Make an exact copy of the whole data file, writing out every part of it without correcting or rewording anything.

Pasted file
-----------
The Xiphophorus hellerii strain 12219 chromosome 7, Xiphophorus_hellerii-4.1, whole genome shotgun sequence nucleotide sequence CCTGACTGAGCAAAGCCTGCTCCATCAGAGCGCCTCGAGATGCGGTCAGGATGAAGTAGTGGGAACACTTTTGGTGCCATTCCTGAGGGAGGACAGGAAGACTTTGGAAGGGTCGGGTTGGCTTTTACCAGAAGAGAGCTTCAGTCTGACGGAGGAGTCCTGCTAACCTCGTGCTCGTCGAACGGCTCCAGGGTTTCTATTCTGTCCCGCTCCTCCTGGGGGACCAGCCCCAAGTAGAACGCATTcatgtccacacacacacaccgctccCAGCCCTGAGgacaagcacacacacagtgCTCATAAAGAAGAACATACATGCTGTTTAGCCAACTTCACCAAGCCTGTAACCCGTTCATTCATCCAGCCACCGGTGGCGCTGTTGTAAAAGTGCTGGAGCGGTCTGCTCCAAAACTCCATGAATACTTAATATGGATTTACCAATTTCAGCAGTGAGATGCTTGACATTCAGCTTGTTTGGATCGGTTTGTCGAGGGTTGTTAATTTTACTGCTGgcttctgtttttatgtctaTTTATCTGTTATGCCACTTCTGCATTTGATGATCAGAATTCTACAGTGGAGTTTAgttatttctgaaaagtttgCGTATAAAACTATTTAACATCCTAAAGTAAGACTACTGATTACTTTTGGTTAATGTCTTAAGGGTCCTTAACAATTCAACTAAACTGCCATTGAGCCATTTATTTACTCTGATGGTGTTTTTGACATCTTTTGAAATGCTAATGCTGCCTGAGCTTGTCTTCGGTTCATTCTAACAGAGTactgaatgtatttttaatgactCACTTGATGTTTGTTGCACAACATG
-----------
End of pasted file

The Xiphophorus hellerii strain 12219 chromosome 7, Xiphophorus_hellerii-4.1, whole genome shotgun sequence nucleotide sequence CCTGACTGAGCAAAGCCTGCTCCATCAGAGCGCCTCGAGATGCGGTCAGGATGAAGTAGTGGGAACACTTTTGGTGCCATTCCTGAGGGAGGACAGGAAGACTTTGGAAGGGTCGGGTTGGCTTTTACCAGAAGAGAGCTTCAGTCTGACGGAGGAGTCCTGCTAACCTCGTGCTCGTCGAACGGCTCCAGGGTTTCTATTCTGTCCCGCTCCTCCTGGGGGACCAGCCCCAAGTAGAACGCATTcatgtccacacacacacaccgctccCAGCCCTGAGgacaagcacacacacagtgCTCATAAAGAAGAACATACATGCTGTTTAGCCAACTTCACCAAGCCTGTAACCCGTTCATTCATCCAGCCACCGGTGGCGCTGTTGTAAAAGTGCTGGAGCGGTCTGCTCCAAAACTCCATGAATACTTAATATGGATTTACCAATTTCAGCAGTGAGATGCTTGACATTCAGCTTGTTTGGATCGGTTTGTCGAGGGTTGTTAATTTTACTGCTGgcttctgtttttatgtctaTTTATCTGTTATGCCACTTCTGCATTTGATGATCAGAATTCTACAGTGGAGTTTAgttatttctgaaaagtttgCGTATAAAACTATTTAACATCCTAAAGTAAGACTACTGATTACTTTTGGTTAATGTCTTAAGGGTCCTTAACAATTCAACTAAACTGCCATTGAGCCATTTATTTACTCTGATGGTGTTTTTGACATCTTTTGAAATGCTAATGCTGCCTGAGCTTGTCTTCGGTTCATTCTAACAGAGTactgaatgtatttttaatgactCACTTGATGTTTGTTGCACAACATG